Clearly Lettered in a Mostly Steady Hand by Fran Wilde–I just don’t get it

This is the last review of the short stories nominated for the 2017 Nebula Awards. 

According to the podcast introduction on Uncanny, this story really wowed people during a recent reading. I, however, remained uncertain about this bizarre story even after two readings. If you’ve watched “Westworld,” you’ll know that sometimes things don’t look like anything to you. It happens to humans as well as hosts. You can’t even begin to describe what is before you. Your programming is limited, faulty perhaps.

Here’s what I did manage to glean from the story: An unsuspecting person is invited into a torture museum (?) and given a personal tour by something not human. The ugliness of scientific and medical practices on the host and those like her (?) seems to inspire this museum’s collection. It is clear she (?) will extract something from the newest guest before the tour ends.

The voice narrating is very intriguing and the imagery of transforming human into something else was suitably eery. The story reminded me a lot of The Motion of Puppets by Keith Donohue, but I was not able to really sort out what was happening to the hapless human invited into this place.

I’m really very sorry, Fran Wilde, because I know from reading your other work that you are a gifted writer. The comprehension problem is entirely mine. Won’t I regret it if you win the Nebula!

It’s really not right to rate this story at all, but if I had to–palm flat and 3 stars out of 5.

2017 Nebula nominees for best short story are announced

Did you know the 2017 Nebula Award nominees are out? Of course you did, because unlike me, you’ve been paying attention to all the great science fiction and fantasy out there. The Nebula Awards will be held May 19, 2018, in Pittsburgh.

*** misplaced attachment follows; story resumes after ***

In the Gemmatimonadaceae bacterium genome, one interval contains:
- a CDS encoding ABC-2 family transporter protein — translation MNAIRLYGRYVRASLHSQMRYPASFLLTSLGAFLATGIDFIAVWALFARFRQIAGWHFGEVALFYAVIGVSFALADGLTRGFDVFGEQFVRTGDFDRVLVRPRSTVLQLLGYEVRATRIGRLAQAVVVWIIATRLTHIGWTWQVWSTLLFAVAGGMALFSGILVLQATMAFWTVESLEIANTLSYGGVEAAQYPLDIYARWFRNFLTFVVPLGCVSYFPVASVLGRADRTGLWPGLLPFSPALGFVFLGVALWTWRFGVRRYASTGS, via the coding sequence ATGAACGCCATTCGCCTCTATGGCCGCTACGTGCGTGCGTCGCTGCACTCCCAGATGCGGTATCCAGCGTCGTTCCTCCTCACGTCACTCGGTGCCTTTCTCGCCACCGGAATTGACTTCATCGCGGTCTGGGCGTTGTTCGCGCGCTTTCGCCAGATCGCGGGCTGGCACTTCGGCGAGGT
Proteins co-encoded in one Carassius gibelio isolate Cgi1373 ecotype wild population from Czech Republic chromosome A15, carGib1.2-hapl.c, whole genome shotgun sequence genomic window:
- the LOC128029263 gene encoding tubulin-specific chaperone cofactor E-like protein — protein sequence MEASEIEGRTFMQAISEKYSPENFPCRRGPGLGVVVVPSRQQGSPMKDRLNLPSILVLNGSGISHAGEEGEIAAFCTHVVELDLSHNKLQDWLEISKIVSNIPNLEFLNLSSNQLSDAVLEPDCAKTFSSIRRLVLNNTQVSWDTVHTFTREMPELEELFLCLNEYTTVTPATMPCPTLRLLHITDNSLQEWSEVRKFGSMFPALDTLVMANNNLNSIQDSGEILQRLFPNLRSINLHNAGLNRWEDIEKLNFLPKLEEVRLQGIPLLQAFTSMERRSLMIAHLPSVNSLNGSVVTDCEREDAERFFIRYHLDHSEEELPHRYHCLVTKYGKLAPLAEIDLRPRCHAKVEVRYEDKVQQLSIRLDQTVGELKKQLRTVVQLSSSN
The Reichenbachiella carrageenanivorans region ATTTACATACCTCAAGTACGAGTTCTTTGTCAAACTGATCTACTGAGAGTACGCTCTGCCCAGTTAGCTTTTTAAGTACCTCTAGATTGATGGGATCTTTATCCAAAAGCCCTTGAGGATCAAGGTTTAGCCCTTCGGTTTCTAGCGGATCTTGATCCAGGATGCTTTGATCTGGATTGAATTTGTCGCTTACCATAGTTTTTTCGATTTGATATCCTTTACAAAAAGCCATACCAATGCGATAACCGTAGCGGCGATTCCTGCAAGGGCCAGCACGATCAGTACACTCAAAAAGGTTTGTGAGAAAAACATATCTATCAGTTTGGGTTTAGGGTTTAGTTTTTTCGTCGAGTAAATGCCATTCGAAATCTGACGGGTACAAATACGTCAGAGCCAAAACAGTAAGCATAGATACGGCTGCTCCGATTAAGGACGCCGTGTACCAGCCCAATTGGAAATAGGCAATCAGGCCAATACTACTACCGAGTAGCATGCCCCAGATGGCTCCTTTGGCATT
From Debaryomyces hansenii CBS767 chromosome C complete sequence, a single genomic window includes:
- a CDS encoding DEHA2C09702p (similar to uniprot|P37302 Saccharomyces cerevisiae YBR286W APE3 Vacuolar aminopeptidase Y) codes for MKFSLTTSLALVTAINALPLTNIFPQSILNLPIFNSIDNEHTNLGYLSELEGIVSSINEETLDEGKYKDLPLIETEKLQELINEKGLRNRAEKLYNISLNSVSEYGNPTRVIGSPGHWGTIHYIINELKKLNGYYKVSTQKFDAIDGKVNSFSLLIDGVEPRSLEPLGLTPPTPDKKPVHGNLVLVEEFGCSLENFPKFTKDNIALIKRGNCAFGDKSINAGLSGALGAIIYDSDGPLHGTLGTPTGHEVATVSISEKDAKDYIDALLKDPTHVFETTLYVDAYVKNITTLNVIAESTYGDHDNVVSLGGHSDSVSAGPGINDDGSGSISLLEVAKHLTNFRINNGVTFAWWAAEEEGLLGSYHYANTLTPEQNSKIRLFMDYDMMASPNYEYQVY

My only excuses for not posting this earlier are

  1. I’m trying to write a novel.
  2. I’m also building a summer house in a remote location that has sketchy phone service and internet access.
  3. I have a communications consulting business to pay the bills.
  4. The cat ate my laptop.

Okay, #4 is a lie, but the rest is true.

Anyway, here are the short story nominees. Reviews of these nominees are coming soon.

Updraft soars above the clouds without visible supports

Far behind the popular curve on this one, I just finished Updraft by Fran Wilde, which was published in 2015 as the first novel in the Bone Universe series. Cloudbound and Horizon are the subsequent titles. Updraft was an enjoyable read, well worth the investment of time, and deserving of its acclaim, but it was also an example of how young adult (YA) novels sometimes sketch the big picture with the thinnest of brushstrokes, and that may not be enough.

There is plenty to say about the novel’s character development and plot, which you can see in a review on Strange Horizons here, but world-building was its core strength. Survivors of some unnamed historic tragedy live high above the ground, above the clouds even, in towers made of living bone. There were key details, such the living tiers shaped like vertebrae in a spine; mostly invisible, tentacled monsters sail around the towers and eat people on occasion; and the challenges of navigating air currents while flying. All important aspects and engaging, but as a reader I felt the novel wasn’t fully fleshed out. We never learn– Continue reading